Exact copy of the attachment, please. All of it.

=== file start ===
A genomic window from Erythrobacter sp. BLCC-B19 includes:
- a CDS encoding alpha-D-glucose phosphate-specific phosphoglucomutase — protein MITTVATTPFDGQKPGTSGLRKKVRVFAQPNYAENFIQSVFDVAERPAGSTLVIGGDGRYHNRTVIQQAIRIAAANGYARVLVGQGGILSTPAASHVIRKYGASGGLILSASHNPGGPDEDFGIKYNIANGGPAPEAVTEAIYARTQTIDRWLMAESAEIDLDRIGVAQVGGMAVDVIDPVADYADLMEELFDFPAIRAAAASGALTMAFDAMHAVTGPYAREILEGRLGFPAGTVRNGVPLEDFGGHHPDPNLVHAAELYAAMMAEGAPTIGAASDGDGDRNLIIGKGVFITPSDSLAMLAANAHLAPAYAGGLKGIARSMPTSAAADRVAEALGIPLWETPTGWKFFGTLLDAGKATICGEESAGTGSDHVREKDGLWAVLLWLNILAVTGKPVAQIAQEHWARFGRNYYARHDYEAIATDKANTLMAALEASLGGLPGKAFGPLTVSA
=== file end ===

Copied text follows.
A genomic window from Erythrobacter sp. BLCC-B19 includes:
- a CDS encoding alpha-D-glucose phosphate-specific phosphoglucomutase — protein MITTVATTPFDGQKPGTSGLRKKVRVFAQPNYAENFIQSVFDVAERPAGSTLVIGGDGRYHNRTVIQQAIRIAAANGYARVLVGQGGILSTPAASHVIRKYGASGGLILSASHNPGGPDEDFGIKYNIANGGPAPEAVTEAIYARTQTIDRWLMAESAEIDLDRIGVAQVGGMAVDVIDPVADYADLMEELFDFPAIRAAAASGALTMAFDAMHAVTGPYAREILEGRLGFPAGTVRNGVPLEDFGGHHPDPNLVHAAELYAAMMAEGAPTIGAASDGDGDRNLIIGKGVFITPSDSLAMLAANAHLAPAYAGGLKGIARSMPTSAAADRVAEALGIPLWETPTGWKFFGTLLDAGKATICGEESAGTGSDHVREKDGLWAVLLWLNILAVTGKPVAQIAQEHWARFGRNYYARHDYEAIATDKANTLMAALEASLGGLPGKAFGPLTVSA